All of this to say at this age and stage in my healthcare career I want to hit the ground sprinting. I don't want to rush things but I feel the icy grip of time. I may get exactly what I want in the hospital and department that I want and end up hating it. Who knows. But I want to end my last semester of nursing school with a very defined plan of action in place and utilize all the tools available.

    Hey! Perhaps a new career path for nurses would be nursing career advising? Make some money while helping fellow nurses. PM me and let's get some funding and do this. Imagine it: Nurse Beth and the Fanny Pak Career Advising LLC. We develop it, market it, do it and retire in 5 years as millionaires. Next up, run for President.
  6. by   tnbutterfly
    Quote from BadAszFannyPak
    That is great advice.
    Is that the YouTube Keith RN?
    Beth is referring to NurseKeithCoaching -
  7. by   Nurse Beth
    Quote from BadAszFannyPak
    That is great advice.
    Is that the YouTube Keith RN?


    Hey! Perhaps a new career path for nurses would be nursing career advising? Make some money while helping fellow nurses. PM me and let's get some funding and do this. Imagine it: Nurse Beth and the Fanny Pak Career Advising LLC. We develop it, market it, do it and retire in 5 years as millionaires. Next up, run for President.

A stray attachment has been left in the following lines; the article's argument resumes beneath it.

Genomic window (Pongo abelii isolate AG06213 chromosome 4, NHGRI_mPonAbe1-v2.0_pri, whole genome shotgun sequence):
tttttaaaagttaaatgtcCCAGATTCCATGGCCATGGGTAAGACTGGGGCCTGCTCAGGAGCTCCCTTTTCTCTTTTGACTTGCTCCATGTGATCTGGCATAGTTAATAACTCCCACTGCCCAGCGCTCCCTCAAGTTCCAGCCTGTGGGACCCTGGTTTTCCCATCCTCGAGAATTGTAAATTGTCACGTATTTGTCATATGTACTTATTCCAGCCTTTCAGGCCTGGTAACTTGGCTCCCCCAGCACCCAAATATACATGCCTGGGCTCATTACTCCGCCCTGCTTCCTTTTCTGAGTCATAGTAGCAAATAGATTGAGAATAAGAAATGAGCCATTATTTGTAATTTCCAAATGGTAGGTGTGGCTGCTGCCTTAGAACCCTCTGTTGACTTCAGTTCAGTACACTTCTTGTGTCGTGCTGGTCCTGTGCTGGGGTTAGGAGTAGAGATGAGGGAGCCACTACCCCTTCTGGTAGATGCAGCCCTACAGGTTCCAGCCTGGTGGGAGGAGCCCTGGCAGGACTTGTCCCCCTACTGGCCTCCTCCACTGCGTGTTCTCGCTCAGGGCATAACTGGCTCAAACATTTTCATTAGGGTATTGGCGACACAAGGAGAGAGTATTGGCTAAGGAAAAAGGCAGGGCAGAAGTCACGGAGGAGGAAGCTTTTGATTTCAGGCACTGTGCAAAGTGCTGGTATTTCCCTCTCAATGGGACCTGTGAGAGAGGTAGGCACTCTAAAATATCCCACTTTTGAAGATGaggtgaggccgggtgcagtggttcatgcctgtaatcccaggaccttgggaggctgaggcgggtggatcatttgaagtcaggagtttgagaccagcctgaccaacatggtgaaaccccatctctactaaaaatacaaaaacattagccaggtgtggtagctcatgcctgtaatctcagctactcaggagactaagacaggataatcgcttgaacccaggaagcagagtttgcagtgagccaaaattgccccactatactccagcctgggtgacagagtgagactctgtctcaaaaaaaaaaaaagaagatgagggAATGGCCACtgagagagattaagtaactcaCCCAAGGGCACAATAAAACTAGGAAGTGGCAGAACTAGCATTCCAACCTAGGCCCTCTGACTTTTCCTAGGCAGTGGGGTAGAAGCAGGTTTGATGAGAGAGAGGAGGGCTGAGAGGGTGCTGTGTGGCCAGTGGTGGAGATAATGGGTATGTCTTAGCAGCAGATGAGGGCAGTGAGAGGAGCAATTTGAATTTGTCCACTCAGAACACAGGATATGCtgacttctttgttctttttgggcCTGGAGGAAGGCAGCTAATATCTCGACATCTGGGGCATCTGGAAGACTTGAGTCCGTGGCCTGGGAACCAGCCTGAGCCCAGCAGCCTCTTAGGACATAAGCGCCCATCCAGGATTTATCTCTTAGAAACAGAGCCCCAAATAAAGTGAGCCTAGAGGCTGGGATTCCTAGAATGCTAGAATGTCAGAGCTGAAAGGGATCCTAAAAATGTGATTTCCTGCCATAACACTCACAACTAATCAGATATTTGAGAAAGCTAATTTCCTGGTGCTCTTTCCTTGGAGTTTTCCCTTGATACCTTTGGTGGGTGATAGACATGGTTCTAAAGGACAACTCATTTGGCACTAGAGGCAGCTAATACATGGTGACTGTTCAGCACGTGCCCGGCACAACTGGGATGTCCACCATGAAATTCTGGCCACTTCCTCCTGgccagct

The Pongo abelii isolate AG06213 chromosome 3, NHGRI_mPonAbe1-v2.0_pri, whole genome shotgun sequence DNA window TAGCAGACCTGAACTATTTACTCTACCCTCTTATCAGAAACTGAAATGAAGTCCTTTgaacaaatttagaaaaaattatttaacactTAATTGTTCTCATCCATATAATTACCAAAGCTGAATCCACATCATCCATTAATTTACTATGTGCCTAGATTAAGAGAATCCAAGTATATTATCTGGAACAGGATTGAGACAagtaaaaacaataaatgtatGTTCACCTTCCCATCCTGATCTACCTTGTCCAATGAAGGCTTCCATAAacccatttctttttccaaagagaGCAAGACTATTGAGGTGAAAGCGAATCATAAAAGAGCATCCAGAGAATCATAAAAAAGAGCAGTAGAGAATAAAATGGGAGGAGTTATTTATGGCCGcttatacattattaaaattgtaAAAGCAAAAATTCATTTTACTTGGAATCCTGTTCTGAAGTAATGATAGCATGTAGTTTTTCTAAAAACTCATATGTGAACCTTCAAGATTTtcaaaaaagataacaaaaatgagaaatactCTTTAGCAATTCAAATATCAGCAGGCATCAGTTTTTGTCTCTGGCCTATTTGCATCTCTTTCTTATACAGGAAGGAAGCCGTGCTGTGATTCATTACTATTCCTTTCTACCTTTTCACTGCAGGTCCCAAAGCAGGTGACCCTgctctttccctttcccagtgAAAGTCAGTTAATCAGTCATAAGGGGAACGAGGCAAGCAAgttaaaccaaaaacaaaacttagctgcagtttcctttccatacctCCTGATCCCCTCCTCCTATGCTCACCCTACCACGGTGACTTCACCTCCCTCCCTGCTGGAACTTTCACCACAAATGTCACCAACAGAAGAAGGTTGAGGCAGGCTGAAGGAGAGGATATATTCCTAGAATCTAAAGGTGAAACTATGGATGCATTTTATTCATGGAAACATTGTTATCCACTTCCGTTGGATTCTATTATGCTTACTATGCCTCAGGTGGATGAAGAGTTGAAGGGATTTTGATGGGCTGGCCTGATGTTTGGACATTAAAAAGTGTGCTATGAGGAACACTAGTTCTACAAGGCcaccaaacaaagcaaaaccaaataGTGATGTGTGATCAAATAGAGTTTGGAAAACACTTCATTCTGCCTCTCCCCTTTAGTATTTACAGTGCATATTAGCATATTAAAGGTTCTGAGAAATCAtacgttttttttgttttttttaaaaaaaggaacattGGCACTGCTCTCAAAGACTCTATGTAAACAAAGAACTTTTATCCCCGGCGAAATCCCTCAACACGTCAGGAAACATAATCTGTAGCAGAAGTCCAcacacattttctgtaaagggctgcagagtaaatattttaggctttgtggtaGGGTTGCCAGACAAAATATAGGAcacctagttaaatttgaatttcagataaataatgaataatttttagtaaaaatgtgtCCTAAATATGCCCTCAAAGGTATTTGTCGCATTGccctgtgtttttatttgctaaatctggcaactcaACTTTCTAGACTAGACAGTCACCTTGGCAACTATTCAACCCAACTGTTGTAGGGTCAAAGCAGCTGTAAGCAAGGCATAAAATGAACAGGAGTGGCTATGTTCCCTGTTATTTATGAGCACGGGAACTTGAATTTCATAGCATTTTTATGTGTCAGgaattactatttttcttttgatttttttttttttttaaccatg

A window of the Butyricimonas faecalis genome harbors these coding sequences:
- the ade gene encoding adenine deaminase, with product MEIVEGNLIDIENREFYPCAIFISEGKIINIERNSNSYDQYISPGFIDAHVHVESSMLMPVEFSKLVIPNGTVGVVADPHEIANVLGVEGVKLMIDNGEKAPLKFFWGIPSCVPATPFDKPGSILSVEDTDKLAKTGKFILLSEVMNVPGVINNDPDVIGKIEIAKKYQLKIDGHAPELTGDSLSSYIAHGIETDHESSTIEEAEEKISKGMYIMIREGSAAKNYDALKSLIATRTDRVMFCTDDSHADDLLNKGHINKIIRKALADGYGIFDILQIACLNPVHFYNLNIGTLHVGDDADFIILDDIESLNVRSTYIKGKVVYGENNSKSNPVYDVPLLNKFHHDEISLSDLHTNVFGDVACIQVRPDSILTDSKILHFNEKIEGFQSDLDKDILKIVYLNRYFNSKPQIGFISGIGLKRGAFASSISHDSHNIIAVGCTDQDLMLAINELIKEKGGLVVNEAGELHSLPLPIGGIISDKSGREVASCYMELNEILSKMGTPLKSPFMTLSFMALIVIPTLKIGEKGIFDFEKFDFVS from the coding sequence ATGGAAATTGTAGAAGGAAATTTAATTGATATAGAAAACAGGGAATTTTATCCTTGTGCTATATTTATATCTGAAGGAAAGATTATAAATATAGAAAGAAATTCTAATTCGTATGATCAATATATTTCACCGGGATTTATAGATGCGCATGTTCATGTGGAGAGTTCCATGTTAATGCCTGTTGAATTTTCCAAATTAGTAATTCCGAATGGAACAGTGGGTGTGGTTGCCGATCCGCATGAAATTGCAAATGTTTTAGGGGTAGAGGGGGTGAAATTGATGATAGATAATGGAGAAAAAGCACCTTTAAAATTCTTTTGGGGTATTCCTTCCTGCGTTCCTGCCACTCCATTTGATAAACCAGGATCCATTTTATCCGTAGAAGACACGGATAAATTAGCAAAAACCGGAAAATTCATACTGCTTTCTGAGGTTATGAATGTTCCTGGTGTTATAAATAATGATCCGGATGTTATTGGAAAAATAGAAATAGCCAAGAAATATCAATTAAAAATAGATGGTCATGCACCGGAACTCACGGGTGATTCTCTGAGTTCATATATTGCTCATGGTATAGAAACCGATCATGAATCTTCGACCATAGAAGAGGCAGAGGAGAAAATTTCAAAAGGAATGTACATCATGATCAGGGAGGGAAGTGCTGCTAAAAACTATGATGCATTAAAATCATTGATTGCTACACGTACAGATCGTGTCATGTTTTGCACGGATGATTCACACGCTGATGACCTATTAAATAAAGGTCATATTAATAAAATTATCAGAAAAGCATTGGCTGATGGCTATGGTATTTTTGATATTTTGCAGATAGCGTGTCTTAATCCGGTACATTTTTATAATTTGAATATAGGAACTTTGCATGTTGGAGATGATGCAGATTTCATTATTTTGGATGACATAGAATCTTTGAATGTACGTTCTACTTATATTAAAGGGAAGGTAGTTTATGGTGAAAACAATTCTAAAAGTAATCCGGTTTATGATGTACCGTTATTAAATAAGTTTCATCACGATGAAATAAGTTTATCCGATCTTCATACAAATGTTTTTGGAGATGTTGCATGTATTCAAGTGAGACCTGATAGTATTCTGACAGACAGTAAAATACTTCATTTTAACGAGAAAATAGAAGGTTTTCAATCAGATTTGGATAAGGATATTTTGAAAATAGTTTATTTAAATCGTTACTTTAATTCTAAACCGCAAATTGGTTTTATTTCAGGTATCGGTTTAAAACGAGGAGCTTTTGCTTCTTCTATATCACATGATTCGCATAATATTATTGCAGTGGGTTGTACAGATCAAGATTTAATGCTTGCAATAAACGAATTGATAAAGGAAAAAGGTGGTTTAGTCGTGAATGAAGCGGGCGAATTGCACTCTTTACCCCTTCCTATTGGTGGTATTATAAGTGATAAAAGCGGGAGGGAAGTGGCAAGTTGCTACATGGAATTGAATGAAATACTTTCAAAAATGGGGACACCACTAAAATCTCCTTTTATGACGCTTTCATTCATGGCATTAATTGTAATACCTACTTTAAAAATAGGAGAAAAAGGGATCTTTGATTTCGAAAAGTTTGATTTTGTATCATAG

I love it!!

    But seriously, where do you want to end up? If not bedside, administration? Academia? Provider?
  8. by   BadAszFannyPak
    Well that's a tough one. Today, I want to teach. Tommorow? Who knows. I love the idea of being able to shape the way care and flow is managed but I am not admin material. Maybe in EMS but certainly not in a hospital. Teaching sounds very rewarding and might be a good fit for me one day. But nursing is so vast that I am not even sure I know what is out there. In the past few years I have discovered that nurses are medical examiners, virologists, journalists and professional legal counselors. Who knows what career I'll discover tomorrow. It's a little frightening actually. Say you go your whole career and at the end you find out that there was a specialty you would have loved to have been in?
  9. by   rnprincesstlo
    If getting to know the variety of specialties available is what you would like to do, especially for future teaching possibilities, float nursing was something that I found enjoyable after my first year in MS. I learned the variety of different nursing opportunities available throughout the hospital (and did some homecare on the side also). Some hospitals also have trauma centers which would give additional learning opportunities, especially to someone with a background in EMS. When I went into teaching, I was able to bring all of my experiences into my teaching as a generalist since I had such a varied background.